Kent

M20 wrong-way crash: Drink driver killed best man

Christopher Clement Image copyright Kent Police
Image caption Clement, 37, formerly of Warnham Grove, Orpington, was twice the drink drive limit

A drink driver who drove the wrong way down the M20 and killed his best friend in a crash has been jailed for five years.

Former Royal Engineer Christopher Clement was twice the legal limit and drove the wrong way for almost two miles (3km), Maidstone Crown Court heard.

Passenger Mohammed Chowdhury, Clement's best man, died at the scene in March.

Clement, 37, admitted causing death by dangerous driving.

The court heard the defendant, formerly of Warnham Grove, Orpington, and Mr Chowdhury were best friends and had worked as security guards together.

Clement had served in the Royal Engineers from 2002 to 2006 and spent six months in Iraq.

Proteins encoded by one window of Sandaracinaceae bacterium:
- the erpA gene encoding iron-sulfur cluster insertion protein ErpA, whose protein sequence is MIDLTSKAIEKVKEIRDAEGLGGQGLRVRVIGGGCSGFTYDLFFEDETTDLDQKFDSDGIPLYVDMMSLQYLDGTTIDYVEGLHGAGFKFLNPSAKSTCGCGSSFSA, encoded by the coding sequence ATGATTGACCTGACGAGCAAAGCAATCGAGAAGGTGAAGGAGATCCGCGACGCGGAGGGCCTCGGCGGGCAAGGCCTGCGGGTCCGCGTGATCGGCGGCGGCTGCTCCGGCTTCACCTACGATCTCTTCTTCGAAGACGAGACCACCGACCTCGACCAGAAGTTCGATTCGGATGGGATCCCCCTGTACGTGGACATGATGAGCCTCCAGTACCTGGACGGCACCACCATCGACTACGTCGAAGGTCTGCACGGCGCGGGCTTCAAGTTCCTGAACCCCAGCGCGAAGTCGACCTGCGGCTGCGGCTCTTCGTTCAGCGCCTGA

Image copyright Kent Police
Image caption Driver John Bostock described the "unexpected" sight of headlights coming towards him

VW driver John Bostock - who collided with the car on the London-bound carriageway between junctions four for Leybourne and three for Borough Green - described the "unexpected" sight of headlights coming towards him.

He said: "With the speed we were heading towards each other, there was no time to do much. I managed to turn a bit."

He said after the crash he told Clement he was driving the wrong way and Clement replied "was I?".

Mr Bostock had cuts, bruises and whiplash, while Clement had a broken rib and bruising.

'Inexcusable and appalling'

In a victim impact statement, Mr Chowdhury's brother Mohammed Hussain described his "devastation and complete sadness".

Adrian Rohard, defending, said Clement wanted to express his sincere condolences, adding: "He realises nothing he can say or do will bring him back. He realises his actions have been devastating."

Judge David Griffith-Jones said he did not doubt Clement's remorse and said: "Your actions that night, inexcusable and appalling though they were, were out of character."

Police said analysis showed the level of alcohol in Clement's blood was believed to have been 169 milligrams of alcohol per 100 millilitres of blood. The legal limit is 80 milligrams of alcohol per 100 millilitres of blood.

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